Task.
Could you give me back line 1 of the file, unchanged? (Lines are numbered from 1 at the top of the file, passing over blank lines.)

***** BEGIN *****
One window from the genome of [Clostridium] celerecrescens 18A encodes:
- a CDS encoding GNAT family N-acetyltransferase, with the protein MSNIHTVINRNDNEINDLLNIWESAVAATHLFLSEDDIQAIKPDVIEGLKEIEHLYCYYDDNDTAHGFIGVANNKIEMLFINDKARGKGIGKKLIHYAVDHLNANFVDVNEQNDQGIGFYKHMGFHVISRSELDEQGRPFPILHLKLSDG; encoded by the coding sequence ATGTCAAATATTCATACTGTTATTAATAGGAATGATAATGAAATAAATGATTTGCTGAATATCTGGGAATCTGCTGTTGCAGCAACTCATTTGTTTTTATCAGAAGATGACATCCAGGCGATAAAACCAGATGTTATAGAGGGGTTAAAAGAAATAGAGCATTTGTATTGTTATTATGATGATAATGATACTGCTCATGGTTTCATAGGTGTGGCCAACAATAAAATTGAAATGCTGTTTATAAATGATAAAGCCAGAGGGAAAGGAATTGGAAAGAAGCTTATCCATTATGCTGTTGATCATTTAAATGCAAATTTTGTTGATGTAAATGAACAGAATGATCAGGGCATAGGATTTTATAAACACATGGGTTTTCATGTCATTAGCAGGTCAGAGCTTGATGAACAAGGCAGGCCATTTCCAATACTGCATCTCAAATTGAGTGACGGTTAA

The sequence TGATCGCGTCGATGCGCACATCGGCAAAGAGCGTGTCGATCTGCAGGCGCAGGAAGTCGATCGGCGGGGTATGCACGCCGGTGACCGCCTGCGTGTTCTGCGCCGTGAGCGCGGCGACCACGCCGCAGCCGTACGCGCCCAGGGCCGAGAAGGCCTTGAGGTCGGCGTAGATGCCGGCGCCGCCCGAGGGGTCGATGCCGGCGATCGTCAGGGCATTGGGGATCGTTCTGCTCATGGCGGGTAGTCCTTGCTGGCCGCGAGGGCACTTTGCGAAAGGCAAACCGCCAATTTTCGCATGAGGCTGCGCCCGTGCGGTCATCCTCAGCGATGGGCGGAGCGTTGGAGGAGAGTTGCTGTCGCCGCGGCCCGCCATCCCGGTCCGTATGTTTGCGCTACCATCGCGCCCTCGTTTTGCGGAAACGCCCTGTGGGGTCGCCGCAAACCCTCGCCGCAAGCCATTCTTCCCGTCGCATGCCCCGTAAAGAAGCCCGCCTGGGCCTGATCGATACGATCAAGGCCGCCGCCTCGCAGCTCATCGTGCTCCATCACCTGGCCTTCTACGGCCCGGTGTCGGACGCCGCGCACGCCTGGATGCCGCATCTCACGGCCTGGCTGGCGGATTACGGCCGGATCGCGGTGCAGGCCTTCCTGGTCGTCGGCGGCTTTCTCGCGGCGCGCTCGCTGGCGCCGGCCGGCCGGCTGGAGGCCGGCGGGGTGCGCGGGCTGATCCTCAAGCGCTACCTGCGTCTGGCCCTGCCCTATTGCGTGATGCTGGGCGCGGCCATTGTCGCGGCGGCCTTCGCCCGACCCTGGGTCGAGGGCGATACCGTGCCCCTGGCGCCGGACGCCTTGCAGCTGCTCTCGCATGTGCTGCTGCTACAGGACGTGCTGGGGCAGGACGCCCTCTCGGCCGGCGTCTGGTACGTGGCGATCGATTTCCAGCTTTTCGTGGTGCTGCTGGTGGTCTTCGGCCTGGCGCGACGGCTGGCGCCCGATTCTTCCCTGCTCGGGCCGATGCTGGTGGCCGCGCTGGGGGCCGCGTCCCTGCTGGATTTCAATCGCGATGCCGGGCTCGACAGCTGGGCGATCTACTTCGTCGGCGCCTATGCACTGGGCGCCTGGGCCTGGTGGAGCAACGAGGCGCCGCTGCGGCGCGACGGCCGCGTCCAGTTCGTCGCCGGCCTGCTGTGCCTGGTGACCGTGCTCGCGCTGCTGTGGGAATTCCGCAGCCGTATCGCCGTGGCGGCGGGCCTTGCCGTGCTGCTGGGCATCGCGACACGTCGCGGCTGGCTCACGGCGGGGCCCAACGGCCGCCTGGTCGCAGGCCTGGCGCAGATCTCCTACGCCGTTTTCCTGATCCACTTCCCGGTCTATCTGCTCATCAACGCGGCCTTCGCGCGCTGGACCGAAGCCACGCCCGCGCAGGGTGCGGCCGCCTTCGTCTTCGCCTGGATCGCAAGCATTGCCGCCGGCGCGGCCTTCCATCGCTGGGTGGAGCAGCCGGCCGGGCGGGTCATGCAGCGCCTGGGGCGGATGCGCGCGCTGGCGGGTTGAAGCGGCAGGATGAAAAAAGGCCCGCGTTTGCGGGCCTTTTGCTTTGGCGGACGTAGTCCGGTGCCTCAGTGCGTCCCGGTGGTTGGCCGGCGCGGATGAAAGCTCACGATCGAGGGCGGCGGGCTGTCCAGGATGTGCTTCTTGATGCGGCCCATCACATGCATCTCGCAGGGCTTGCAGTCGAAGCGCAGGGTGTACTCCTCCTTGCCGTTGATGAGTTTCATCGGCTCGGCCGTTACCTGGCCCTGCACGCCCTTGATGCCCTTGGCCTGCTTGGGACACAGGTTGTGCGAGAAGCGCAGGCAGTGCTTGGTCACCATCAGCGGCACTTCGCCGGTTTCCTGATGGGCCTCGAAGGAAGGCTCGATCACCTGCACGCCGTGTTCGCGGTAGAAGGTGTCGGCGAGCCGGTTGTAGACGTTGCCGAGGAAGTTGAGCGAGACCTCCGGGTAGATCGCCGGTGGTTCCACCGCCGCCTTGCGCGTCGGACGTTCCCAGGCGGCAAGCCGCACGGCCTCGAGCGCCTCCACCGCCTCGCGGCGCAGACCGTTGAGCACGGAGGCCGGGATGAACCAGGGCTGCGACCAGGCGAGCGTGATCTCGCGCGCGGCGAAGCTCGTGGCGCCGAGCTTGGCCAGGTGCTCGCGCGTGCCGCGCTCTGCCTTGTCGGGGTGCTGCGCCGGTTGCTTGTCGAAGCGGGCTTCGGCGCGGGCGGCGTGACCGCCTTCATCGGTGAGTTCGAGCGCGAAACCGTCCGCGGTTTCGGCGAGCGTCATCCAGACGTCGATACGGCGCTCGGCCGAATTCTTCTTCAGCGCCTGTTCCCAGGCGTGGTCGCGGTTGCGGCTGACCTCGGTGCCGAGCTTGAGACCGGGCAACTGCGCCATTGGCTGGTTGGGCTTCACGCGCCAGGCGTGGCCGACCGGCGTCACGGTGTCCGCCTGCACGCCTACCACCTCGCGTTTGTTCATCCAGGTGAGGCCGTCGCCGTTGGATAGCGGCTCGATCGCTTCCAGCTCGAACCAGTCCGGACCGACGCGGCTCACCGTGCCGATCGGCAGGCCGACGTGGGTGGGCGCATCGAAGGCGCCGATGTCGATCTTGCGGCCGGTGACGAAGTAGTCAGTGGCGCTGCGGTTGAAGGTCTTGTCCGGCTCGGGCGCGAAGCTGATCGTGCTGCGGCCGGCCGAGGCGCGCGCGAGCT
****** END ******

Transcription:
One window from the genome of [Clostridium] celerecrescens 18A encodes: